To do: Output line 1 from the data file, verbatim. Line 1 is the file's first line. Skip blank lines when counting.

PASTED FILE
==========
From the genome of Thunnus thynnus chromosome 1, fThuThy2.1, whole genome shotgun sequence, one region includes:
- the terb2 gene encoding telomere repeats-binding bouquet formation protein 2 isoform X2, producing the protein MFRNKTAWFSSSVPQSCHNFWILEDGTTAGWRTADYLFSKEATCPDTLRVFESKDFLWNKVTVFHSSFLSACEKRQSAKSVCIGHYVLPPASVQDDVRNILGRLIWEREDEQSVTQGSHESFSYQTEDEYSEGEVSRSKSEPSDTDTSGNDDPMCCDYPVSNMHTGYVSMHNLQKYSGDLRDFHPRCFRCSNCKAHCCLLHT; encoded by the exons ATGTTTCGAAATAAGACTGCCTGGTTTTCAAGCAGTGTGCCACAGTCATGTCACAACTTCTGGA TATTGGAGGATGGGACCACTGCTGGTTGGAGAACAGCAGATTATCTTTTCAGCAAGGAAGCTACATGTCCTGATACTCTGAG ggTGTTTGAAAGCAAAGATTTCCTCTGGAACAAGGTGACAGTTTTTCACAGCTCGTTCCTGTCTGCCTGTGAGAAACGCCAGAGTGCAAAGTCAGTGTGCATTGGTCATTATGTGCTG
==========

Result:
From the genome of Thunnus thynnus chromosome 1, fThuThy2.1, whole genome shotgun sequence, one region includes: